Saturday, May 16, 2015

It was just a small item in a round-up of the day's news, but like so many such nuggets, it set off a whole train of thoughts:

"Mindy McCarty-Stewart, the principal of Mason High School in Ohio, canceled a student-led event that invited girls to spend a day wearing a Muslim headscarf and issued an apology, adding that the school received numerous messages that forced her to reconsider the event's ability to meet its goal of combating stereotypes."

In that one sentence, Gentle Reader is offered a panoramic view of the trouble with American education, society and politics. What's wrong with letting girls wear a Muslim headscarf to class?

What next -- will boys be told not to wear yarmulkes (those skullcaps Jewish males wear) lest they risk looking like a stereotype?

What is a stereotype, anyway, but a generalization -- and how think without generalizing? And what's a high-school principal doing responding to "messages" telling her to cancel a school event lest she commit, horrors, a stereotype? Behind such messages there is always a threat: Violate the canons of political correctness by admitting that some of us have different customs, even come from different ethnic groups or practice different religions, and you'll be accused of the gravest offense against current socio-political fashion: stereotyping.

You have to wonder: Why trust teachers, sponsors of school clubs, all those we put in charge of our children's extracurricular activities, to make their own decisions if some bureaucrat in the principal's office is going to overrule them at the first hint of political pressure? Aren't we supposed to celebrate and honor our diversity in this country? Isn't that supposed to be one of our strengths? Then why squash any outward sign of it, like a headscarf?

A few notes and observations from Fox News' latest national poll:

(1) Hillary Clinton's favorable rating among registered voters is underwater (45/49), driven by an 11-point drop among self-described independents over the last year.  Chris Wallace breaks down the numbers:

(2) In hypothetical head-to-head general election match-ups, Clinton trails Jeb Bush (45/44), but holds modest leads (three to six points) over most other potential Republican rivals.

(3) Dr. Ben Carson's formal entry into the GOP field made a splash; he leaped into a first-place tie with Jeb Bush (each at 13 percent).  From there, it's Scott Walker (11 percent), Mike Huckabee (ten percent), Marco Rubio (nine percent)., and Rand Paul (seven percent).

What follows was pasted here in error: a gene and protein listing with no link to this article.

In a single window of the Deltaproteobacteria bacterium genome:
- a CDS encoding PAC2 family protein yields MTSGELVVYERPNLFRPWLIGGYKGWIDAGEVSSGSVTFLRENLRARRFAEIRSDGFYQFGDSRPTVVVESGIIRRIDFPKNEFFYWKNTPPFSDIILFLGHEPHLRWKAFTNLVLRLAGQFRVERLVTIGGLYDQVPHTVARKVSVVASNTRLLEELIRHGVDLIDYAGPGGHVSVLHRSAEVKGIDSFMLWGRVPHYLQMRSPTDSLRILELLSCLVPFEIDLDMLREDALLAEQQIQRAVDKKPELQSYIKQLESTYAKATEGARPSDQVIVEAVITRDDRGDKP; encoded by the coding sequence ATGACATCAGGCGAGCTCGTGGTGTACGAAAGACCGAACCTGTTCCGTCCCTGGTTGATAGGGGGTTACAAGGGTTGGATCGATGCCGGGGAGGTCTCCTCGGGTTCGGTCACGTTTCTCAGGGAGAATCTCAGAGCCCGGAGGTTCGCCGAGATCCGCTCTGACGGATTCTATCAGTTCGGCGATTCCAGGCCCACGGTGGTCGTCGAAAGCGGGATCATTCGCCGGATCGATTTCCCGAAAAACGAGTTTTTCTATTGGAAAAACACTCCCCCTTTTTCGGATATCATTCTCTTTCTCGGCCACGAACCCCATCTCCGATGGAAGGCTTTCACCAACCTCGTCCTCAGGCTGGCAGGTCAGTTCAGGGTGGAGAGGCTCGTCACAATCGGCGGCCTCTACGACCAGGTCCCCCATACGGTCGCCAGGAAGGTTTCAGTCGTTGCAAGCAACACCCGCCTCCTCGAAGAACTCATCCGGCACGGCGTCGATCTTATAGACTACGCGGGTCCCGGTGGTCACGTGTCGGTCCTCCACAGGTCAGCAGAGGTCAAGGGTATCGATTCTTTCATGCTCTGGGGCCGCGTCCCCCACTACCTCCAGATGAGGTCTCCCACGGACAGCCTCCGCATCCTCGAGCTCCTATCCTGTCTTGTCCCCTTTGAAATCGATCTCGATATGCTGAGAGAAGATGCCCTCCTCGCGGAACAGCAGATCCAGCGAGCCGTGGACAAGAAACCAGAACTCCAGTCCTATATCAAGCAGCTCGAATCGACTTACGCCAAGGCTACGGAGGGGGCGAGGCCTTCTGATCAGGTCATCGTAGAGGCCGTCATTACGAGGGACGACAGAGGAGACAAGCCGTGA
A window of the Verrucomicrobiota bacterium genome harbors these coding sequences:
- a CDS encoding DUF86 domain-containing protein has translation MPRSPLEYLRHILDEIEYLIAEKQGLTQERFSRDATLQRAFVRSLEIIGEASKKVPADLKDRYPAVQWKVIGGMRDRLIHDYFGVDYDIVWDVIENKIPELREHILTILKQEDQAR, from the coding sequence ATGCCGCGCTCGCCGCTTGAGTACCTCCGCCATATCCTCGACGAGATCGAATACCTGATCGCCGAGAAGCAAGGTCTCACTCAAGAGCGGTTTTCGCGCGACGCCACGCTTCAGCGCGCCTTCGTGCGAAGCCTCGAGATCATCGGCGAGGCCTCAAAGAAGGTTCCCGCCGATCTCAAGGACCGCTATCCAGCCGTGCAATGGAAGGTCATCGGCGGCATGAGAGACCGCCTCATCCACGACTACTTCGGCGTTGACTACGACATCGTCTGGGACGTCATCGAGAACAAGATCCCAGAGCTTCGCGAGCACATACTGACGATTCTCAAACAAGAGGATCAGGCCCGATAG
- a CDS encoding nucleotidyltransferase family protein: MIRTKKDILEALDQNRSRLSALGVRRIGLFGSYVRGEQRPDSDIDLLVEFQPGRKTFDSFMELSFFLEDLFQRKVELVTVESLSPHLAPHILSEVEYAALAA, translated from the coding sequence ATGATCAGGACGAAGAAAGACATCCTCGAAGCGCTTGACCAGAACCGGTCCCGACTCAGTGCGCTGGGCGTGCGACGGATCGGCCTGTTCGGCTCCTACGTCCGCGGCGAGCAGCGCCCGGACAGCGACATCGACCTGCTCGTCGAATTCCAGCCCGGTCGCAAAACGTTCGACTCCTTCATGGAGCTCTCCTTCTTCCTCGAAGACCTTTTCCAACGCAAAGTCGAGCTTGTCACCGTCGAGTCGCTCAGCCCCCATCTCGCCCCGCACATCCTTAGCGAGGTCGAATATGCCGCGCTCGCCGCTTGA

(4) President Obama's job approval tracked up slightly, to (44/51).  A majority of Americans still disapprove of his performance as president.  His economic rating is approaching parity at (46/49), buoyed by decent job growth -- although labor force participation rates, median household income figures, GDP growth and consumer confidence remain stubborn cross-currents.  This also isn't an encouraging sign.

(5) By a 20-point margin, voters believe Hillary Clinton was influenced by foreign donations to her family's "slush fund," though roughly half of respondents say they're not paying much or any attention to the controversy.  Just one-third of voters describe the allegations of quid pro quo and influence peddling "no big deal."  These people are known as the Democratic base.

(6) Americans remain supportive of Congress' investigation into the Benghazi attacks (56/38), virtually unchanged from late last year.  Trey Gowdy's select committee uncovered Hillary's secret email scheme in the course of its work, and is currently tussling with Mrs. Clinton over testifying.  A majority of voters (55 percent) say the former Secretary of State deserves at least some blame for the deadly terrorist attack against a US compound on September 11, 2012.

(7) Most Americans say the federal government has been run incompetently under President Obama, though that gap has narrowed a bit to (44/53).  A 24-point majority believes the US economy remains in a recession, also an improvement over recent months.  The partisan sample of this survey was D+4.
Spencer, PJM: Some Christians Object to Our Muhammad Cartoon Contest. Here’s Why They’re Wrong.

By Robert Spencer / Jihad Watch


Spencer, PJM: Some Christians Object to Our Muhammad Cartoon Contest. Here’s Why They’re Wrong.

At PJM today I discuss the widespread reaction to our free speech event in Texas — yes, you can do it, but you shouldn’t. Franklin Graham articulated what many Christians (and others) are thinking about the now-notorious Muhammad Art Exhibit and Cartoon Contest that Pamela Geller and I organized in Garland, Texas, and that was […]

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Scrub ISIS footage, Obama administration tells networks
Pamela Geller / Atlas Shrugs

isisI, along with a handful of my colleagues, have been documenting, exposing and shaming the media’s and Obama administration’s whitewashing and scrubbing of jihad and the religious motive behind this holy war.

It’s no longer whispered. Obama is out and out telling the news media to scrub Islamic State footage. Will they follow their leader? When haven’t they?

“Stop using ISIL footage, Obama administration asks networks,” By Michael Crowley and Hadas Gold, Politico, May 15, 2015
U.S. bombing campaign has militants on the run, U.S. officials say.
Frustrated that coverage of the war against the Islamic State in Iraq and the Levant isn’t reflecting reality on the ground, senior Obama administration...


Today, Saturday, May 16th, on RIGHT SIDE PATRIOTS on CPR Worldwide Media from 11am to 1pm EST, a special rebroadcast of Craig and Diane's Benghazi expose will be aired because with Hillary now an official candidate the public must NEVER forget the truth about the Butcher of Benghazi.

Hope you can tune in:
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